That’s amazing how a manufacturer can scramble to find a use for its short-sighted product. Don’t get me wrong, mrap is everything except a failure, it’s just that some lessons have yet to be learned from Viet-Nam. Spend now and pay later, that’s what you get: solve a part of the problem now and solve the rest later.

Not to mention that many of the police departments receiving MRAPs (largely for free with minimal yearly maintenance costs) do not have any special crowd control equipment of their own. An MRAP works very effectively in a situation such as the WTO riots in Seattle to deploy non-lethal means to effectively disperse rioters while protecting the police officers. A police force with unprotected patrol cars is very quickly forced to either resort to deadly force or allow the riots to continue.

“Minimal yearly maintenance costs”??? Really? Care to cite a source for that?

You really think every little town has mechanics who are familiar with all-wheel independent active suspensions, central tire inflation systems, and military vetronics? And that those specialty parts never need to be repaired or replaced?

Only a wealthy collector could afford to own and operate one. It would be like giving out yachts to poor fishermen… it sounds like a great idea, but they could never afford to maintain them.

Radley Balko makes the case that getting military hardware and seed money puts police departments in a fiscal bind that they try to mitigate with asset forfeiture. Sounds nasty.…

Spent now and pay forever is the current US Motto!, but spent it is. Having spent the money and having in inventory the vehicle that someone has determined is surplus, is the predicament. Having some experience in emergency response here on the gulf coast, this vehicle is able to move where most Toyota Carollas fear to tred. Moving thru debris strewn streets and towns and hauling an internal electrical power generator can be a God Send to any emergency response that has to deal with our common natural disasters of toronados and hurricanes.. and an occaisional fertilizer plant explosion, etc. High mobility, internal electrical power and …free?, after I as a taxpayer have paid the tab; surely you jest? Come on MRAPS! :)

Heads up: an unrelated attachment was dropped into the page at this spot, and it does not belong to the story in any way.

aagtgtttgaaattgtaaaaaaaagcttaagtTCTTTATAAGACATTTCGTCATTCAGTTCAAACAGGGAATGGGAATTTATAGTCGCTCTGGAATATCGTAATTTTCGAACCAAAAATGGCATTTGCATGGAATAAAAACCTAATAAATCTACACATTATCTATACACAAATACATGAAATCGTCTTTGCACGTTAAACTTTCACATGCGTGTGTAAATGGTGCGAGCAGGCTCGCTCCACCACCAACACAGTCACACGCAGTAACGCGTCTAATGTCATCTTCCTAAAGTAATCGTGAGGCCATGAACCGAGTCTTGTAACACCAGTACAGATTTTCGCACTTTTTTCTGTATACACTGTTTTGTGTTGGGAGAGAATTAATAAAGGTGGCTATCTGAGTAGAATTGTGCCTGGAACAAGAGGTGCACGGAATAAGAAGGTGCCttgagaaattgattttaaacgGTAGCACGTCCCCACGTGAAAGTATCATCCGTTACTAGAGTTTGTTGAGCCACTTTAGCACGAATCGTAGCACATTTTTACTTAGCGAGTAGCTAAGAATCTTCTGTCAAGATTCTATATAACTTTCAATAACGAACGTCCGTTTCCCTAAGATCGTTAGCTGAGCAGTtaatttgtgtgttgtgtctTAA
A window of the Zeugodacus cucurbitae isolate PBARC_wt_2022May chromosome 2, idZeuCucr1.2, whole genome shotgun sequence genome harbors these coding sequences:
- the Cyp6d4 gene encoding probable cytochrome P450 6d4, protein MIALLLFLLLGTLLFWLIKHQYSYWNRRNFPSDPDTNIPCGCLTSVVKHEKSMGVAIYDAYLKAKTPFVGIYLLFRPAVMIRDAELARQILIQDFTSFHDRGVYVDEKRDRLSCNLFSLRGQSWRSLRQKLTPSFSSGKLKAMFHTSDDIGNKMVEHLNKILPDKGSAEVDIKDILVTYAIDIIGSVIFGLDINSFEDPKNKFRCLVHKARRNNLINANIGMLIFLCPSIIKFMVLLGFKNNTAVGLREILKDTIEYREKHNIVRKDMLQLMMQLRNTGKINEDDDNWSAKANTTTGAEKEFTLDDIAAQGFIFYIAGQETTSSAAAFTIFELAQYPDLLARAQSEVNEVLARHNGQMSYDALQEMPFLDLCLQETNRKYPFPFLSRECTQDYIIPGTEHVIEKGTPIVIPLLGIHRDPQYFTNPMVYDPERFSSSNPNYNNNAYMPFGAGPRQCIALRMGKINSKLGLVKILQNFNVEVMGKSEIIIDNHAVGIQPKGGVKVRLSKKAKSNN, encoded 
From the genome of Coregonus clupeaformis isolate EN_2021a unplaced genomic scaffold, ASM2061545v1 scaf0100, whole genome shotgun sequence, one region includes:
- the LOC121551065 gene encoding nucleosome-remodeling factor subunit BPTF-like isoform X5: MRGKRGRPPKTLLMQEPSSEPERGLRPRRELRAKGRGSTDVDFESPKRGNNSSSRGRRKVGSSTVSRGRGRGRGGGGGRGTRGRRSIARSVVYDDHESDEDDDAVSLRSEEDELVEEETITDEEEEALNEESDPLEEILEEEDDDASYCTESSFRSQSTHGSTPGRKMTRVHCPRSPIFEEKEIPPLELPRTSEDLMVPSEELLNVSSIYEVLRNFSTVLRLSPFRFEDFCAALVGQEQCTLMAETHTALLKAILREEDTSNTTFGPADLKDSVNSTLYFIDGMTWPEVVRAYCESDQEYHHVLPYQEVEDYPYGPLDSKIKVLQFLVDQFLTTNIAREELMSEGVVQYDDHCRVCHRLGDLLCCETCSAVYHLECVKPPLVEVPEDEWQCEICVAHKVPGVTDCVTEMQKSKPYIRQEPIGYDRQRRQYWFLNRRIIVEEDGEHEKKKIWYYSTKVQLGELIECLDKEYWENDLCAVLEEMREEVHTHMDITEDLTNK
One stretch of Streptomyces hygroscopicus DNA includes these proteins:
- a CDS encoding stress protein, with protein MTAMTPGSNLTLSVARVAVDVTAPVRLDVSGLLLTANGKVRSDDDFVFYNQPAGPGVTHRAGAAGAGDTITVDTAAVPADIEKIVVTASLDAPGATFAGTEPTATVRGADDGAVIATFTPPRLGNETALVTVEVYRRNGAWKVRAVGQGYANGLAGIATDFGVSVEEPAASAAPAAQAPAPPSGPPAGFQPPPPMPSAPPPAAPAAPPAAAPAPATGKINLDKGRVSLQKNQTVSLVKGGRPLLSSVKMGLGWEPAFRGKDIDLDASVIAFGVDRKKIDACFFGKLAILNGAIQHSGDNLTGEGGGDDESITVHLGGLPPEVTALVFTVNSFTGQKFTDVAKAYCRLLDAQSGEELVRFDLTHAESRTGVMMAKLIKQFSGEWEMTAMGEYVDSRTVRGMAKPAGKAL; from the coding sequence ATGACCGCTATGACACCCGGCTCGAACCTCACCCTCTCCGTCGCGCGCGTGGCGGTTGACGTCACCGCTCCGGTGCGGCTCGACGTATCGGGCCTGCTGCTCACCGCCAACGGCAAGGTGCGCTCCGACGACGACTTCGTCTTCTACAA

How much do you think they get driven? So, besides starting them periodically, yes, virtually no maintenance. I know a Border Patrol agent who’s regional office received 2. Less than 100 miles a year. As for the rest, the MRAPs being given out don’t have active suspensions let alone independent ones (one of the reasons they are excess). And in cases like the TAK-4 equipped MRAPs, they are widely used in fire engines, oil field equipment, and other specialty vehicles as well as the fact they they military will continue to use them as well. So yes, compared to a cruiser which drives hundreds of thousands of miles a year, low cost.

listen to the general and spend money you do not have

Just need to maintain a service yard in Afganistan or Iraq store all the vehicles for use in future conflicts. Sell some to Allies for a profit until we find a alternative use for them.

In favor of moving stuff to the Panjshir Valley and paying the Tajiks to guard it for us.